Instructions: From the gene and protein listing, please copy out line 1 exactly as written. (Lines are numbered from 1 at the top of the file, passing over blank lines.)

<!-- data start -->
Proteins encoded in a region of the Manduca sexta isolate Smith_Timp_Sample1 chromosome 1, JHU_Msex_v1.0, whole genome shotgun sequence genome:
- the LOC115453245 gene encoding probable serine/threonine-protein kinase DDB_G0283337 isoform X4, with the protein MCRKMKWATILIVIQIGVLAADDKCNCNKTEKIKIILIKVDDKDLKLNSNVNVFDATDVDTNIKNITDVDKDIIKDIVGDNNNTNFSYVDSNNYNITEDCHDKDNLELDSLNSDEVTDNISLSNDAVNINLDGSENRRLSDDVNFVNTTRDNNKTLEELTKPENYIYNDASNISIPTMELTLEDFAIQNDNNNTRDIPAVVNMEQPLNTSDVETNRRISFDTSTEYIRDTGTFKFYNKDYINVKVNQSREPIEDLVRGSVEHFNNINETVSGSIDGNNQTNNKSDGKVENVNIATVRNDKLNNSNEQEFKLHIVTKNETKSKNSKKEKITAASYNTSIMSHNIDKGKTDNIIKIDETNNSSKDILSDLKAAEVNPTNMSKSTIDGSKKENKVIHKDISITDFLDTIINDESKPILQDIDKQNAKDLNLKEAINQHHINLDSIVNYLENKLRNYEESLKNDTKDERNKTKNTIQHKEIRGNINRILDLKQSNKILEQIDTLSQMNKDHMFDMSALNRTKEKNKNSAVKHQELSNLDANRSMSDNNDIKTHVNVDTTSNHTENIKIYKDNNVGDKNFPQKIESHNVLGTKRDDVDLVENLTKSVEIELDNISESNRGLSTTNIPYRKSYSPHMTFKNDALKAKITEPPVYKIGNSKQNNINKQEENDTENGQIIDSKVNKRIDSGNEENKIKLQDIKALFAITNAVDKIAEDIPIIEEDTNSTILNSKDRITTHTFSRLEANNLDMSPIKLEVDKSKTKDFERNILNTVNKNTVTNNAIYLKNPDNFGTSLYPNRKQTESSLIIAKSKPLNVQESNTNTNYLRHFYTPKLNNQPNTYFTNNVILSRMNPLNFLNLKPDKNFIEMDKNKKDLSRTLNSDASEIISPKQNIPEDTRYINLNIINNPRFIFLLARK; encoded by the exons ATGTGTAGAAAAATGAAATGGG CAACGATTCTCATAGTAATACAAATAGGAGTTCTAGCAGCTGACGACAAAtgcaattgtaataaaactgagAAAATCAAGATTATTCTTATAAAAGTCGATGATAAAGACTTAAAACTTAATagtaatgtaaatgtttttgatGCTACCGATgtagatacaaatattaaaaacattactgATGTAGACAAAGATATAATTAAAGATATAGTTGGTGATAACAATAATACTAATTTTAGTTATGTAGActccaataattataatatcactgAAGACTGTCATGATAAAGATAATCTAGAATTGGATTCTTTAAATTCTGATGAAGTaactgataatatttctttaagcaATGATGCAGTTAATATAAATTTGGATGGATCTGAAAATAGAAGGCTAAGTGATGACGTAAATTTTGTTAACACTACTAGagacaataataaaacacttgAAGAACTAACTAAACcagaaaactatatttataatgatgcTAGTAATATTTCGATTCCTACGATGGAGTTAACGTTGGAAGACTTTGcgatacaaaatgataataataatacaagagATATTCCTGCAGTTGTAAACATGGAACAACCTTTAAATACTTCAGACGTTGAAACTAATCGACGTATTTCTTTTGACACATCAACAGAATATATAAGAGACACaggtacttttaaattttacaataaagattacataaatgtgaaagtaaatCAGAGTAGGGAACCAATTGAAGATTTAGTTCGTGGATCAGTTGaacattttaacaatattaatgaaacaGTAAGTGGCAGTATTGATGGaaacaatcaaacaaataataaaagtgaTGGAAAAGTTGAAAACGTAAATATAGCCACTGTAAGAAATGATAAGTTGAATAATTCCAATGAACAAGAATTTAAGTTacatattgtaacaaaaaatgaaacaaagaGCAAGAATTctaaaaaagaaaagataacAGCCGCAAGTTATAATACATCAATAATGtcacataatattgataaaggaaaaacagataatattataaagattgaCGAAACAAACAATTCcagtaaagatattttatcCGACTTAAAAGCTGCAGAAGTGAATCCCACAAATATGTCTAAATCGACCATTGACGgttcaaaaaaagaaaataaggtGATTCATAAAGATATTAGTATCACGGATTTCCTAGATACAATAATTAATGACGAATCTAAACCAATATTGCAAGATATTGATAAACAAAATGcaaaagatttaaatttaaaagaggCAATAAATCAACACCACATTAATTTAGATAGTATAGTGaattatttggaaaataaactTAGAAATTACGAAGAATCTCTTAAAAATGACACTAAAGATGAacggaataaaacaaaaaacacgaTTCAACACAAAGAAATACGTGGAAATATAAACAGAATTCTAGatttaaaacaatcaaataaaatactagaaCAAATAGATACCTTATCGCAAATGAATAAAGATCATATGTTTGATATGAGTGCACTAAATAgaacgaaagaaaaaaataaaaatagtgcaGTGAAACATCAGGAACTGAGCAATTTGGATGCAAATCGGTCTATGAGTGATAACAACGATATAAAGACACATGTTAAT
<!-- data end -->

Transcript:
Proteins encoded in a region of the Manduca sexta isolate Smith_Timp_Sample1 chromosome 1, JHU_Msex_v1.0, whole genome shotgun sequence genome: